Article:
Sunday, July 16, 2017
Engineer volunteering to help Kew Gardens bridge businesses
From the Queens Tribune:
A once-dim future for the Lefferts Boulevard bridge businesses in Kew Gardens appears to be getting brighter.
Recently, three engineers—from the MTA, city Department of Transportation and a volunteer retired engineer from Kew Garden—examined the bridge after the Metropolitan Transportation Authority told the business owners that the platforms on which their buildings are located must be demolished.
Al Brand, the retired engineer, floated the idea that an additional concrete slab could be installed underneath the bridge.
Concerns regarding this proposal include whether the slab would allow adequate clearance for Long Island Rail Road trains underneath and the possible cost of the project.
Michael Cohen, communications director for Councilwoman Karen Koslowitz (D- Forest Hills), said that Brand is volunteering his expertise and acting as a representative for the Kew Gardens community and Koslowitz in the MTA’s discussions.
Cohen noted that there are still many questions that need to be answered regarding the site. He said that Koslowitz is pleased that the MTA is considering the alternative. He added that the agency has committed to hosting a meeting before Aug 1. to discuss bringing in a third-party consultant to review this matter and making a recommendation.
Posted by Queens Crapper at 11:30 AM
Labels: bridges, concrete, Department of Transportation, engineers, karen koslowitz, Kew Gardens, lefferts blvd, LIRR, michael cohen, MTA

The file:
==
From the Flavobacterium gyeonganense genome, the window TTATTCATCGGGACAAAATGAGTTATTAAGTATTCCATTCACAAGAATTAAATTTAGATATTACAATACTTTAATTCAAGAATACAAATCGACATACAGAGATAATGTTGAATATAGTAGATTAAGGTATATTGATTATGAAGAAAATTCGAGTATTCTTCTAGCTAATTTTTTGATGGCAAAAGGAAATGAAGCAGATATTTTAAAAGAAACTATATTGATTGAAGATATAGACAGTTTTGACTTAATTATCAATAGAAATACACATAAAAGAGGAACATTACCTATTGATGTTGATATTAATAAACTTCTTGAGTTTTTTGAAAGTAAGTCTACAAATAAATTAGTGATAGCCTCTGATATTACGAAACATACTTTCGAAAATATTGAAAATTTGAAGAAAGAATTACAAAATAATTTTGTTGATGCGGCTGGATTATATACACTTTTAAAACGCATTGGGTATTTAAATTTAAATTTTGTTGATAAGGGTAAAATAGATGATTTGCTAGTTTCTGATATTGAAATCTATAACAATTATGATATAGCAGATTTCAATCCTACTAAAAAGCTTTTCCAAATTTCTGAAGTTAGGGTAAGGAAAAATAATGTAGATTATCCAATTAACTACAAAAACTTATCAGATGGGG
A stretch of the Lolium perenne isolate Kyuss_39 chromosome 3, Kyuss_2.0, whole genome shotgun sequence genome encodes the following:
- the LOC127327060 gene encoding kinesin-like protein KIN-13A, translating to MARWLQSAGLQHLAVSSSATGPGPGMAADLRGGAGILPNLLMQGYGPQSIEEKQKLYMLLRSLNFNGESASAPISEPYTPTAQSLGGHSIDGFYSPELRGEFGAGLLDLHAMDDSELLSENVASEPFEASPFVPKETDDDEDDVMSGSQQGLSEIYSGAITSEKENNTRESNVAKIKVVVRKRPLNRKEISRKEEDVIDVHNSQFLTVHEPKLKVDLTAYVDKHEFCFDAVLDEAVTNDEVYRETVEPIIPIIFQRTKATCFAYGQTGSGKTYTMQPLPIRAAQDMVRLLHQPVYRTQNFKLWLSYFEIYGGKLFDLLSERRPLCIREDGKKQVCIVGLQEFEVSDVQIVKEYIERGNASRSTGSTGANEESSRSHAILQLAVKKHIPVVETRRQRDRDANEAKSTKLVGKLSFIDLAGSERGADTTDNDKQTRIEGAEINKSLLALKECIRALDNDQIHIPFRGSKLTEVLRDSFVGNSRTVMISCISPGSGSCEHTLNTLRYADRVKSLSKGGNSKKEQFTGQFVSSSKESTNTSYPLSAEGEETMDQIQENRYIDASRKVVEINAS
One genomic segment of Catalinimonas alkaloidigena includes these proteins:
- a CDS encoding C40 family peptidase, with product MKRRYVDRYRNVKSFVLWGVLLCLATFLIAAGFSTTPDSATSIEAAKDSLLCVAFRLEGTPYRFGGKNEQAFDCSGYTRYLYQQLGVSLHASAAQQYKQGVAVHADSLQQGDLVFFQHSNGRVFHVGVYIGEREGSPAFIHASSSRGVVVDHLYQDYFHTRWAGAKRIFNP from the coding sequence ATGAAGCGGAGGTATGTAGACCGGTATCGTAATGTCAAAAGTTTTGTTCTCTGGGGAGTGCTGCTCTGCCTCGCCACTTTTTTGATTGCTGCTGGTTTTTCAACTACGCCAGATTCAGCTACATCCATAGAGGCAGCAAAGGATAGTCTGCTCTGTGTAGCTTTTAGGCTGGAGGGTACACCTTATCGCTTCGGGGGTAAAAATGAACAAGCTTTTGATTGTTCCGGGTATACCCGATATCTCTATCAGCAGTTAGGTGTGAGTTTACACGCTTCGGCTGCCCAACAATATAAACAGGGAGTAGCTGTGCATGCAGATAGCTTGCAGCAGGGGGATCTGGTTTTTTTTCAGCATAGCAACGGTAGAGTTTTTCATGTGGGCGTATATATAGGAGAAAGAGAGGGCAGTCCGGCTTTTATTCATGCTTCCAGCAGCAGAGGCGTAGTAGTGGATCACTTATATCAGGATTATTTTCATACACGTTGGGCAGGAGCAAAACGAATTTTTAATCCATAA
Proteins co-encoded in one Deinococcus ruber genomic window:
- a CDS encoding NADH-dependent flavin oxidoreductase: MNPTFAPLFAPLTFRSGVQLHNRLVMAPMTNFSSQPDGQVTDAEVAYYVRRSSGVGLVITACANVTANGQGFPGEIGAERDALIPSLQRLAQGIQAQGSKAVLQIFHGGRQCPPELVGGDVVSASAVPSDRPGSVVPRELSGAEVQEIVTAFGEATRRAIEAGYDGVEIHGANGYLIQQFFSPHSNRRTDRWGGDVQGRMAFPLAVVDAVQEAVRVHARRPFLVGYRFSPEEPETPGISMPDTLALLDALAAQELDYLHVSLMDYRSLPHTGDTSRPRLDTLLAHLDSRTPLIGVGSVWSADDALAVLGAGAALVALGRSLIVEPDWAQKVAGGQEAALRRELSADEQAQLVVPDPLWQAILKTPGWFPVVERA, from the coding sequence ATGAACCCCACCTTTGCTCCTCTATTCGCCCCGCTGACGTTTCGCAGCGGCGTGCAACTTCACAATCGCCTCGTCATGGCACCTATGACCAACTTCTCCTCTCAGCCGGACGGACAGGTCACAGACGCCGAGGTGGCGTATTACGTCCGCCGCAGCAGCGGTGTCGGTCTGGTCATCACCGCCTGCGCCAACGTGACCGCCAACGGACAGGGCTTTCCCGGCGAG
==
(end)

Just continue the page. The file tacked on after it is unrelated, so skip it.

A good start, I hope.
Ahhh, yes, Koslowitz & Cohen (law firm?), that cabal of cronyism that has infected the entire city council (and ALL US city/state government offices with privilege, power, unjust enrichment and private splendor, versus public squalor, adversity, beggary and quiet desperation for everyone else.
Now, I understand so much more about World War II, after seeing THIS gestapo of empowered idiots suck every rank-and-file taxpayer dry for their own self-enrichment. And, the public be damned (again and STILL!), just like the second war all over again (this time fought on the 'OTHER' side of the Atlantic).
Can I please ask that before we spend $1B of mine and yours tax money to construct some gerry-rigged fix on yet another crumbling piece of NYC infrastructure, we look into locally relocating/moving these businesses....? Maybe that's the best solution...?
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